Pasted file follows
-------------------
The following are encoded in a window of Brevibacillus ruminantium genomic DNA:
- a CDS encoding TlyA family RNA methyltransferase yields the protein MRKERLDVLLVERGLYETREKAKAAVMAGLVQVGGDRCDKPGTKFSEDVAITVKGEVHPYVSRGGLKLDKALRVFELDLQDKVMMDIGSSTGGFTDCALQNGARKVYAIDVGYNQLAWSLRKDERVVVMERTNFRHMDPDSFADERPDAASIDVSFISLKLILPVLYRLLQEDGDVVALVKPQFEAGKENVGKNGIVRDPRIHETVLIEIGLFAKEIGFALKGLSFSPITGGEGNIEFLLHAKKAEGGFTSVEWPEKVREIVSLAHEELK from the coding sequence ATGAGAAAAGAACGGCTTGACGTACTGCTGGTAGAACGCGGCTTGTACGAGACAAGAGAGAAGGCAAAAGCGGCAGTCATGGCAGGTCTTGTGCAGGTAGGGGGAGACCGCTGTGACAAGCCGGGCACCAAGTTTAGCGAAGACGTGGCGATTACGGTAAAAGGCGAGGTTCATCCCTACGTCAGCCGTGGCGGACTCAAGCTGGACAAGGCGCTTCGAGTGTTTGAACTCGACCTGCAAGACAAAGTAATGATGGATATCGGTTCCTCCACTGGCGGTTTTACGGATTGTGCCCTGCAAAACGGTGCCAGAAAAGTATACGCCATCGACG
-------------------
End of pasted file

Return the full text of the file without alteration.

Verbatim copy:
The following are encoded in a window of Brevibacillus ruminantium genomic DNA:
- a CDS encoding TlyA family RNA methyltransferase yields the protein MRKERLDVLLVERGLYETREKAKAAVMAGLVQVGGDRCDKPGTKFSEDVAITVKGEVHPYVSRGGLKLDKALRVFELDLQDKVMMDIGSSTGGFTDCALQNGARKVYAIDVGYNQLAWSLRKDERVVVMERTNFRHMDPDSFADERPDAASIDVSFISLKLILPVLYRLLQEDGDVVALVKPQFEAGKENVGKNGIVRDPRIHETVLIEIGLFAKEIGFALKGLSFSPITGGEGNIEFLLHAKKAEGGFTSVEWPEKVREIVSLAHEELK from the coding sequence ATGAGAAAAGAACGGCTTGACGTACTGCTGGTAGAACGCGGCTTGTACGAGACAAGAGAGAAGGCAAAAGCGGCAGTCATGGCAGGTCTTGTGCAGGTAGGGGGAGACCGCTGTGACAAGCCGGGCACCAAGTTTAGCGAAGACGTGGCGATTACGGTAAAAGGCGAGGTTCATCCCTACGTCAGCCGTGGCGGACTCAAGCTGGACAAGGCGCTTCGAGTGTTTGAACTCGACCTGCAAGACAAAGTAATGATGGATATCGGTTCCTCCACTGGCGGTTTTACGGATTGTGCCCTGCAAAACGGTGCCAGAAAAGTATACGCCATCGACG